590 MADISON AVENUE
Between 56th and 57th Streets
(the former IBM Building)
Developer: The International Business Machines Corporation
Architect: Edward Larrabee Barnes
By Carter B. Horsley
when it opened, this sharply chiseled, dark green giant may not
be a masterpiece of modernity, but it is very impressive and definitely
one of the city's finest oases.
Take a square column, slice
off a large wedge facing southwest, cut away a chunk from the
base facing northeast and add a saw-tooth skylight atrium on its
southwest side and you have the basic form. The photograph above,
taken from the 56th Street entrance of Sony Plaza, shows the roof
of the atrium, the former IBM Building on the right, and the rear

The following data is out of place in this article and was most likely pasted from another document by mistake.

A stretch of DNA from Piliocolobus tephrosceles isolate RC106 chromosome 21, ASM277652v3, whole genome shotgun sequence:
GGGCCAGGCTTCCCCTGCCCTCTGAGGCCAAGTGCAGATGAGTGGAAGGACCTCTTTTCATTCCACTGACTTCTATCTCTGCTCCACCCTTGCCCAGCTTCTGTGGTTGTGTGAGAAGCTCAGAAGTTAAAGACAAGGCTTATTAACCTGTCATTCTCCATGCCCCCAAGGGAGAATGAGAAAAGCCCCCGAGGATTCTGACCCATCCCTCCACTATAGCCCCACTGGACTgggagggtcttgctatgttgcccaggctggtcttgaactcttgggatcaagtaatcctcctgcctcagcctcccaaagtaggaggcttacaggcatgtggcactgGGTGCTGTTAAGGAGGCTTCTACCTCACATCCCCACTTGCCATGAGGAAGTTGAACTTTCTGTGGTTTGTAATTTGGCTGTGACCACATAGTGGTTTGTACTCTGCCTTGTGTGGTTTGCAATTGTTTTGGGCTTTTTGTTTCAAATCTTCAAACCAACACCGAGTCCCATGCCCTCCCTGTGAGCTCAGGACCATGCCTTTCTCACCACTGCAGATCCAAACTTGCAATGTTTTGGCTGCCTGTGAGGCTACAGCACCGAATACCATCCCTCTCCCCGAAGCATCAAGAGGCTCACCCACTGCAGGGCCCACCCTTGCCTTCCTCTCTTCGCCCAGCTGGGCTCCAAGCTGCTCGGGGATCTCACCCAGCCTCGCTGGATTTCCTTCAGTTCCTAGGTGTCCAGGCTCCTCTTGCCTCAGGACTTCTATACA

of Trump Tower on the left.
Then fill the atrium with huge
bamboo trees, finish everything finely with rich materials, add
the finest general-purpose museum space in the city in the basement,
connect the atrium to the adjacent Trump Tower atrium and you have the 43-story building that formerly
was known as the IBM Building before that company sold it to its
What you also have is a whole
much greater than its parts because this tower cannot be fully
considered without its relationship with two other major skyscrapers,
the Trump Tower to the immediate west and the Sony (formerly A.
T. & T.) Building (see The
City Review article)
to the immediate south. These three towers, shown at the left
in a view from Fifth Avenue and 53rd Street, form a high-rise
enclave that by themselves would “make” any other city
and which in their aggregate dramatically changed the focus of
the midtown office market. One could well argue that the building’s
bamboo court atrium is the epicenter of the city's most desirable
office market. While the Plaza district has been the city's most
elegant for most of the century for its hotels and shops, this
trio solidified it as the most desirable corporate address.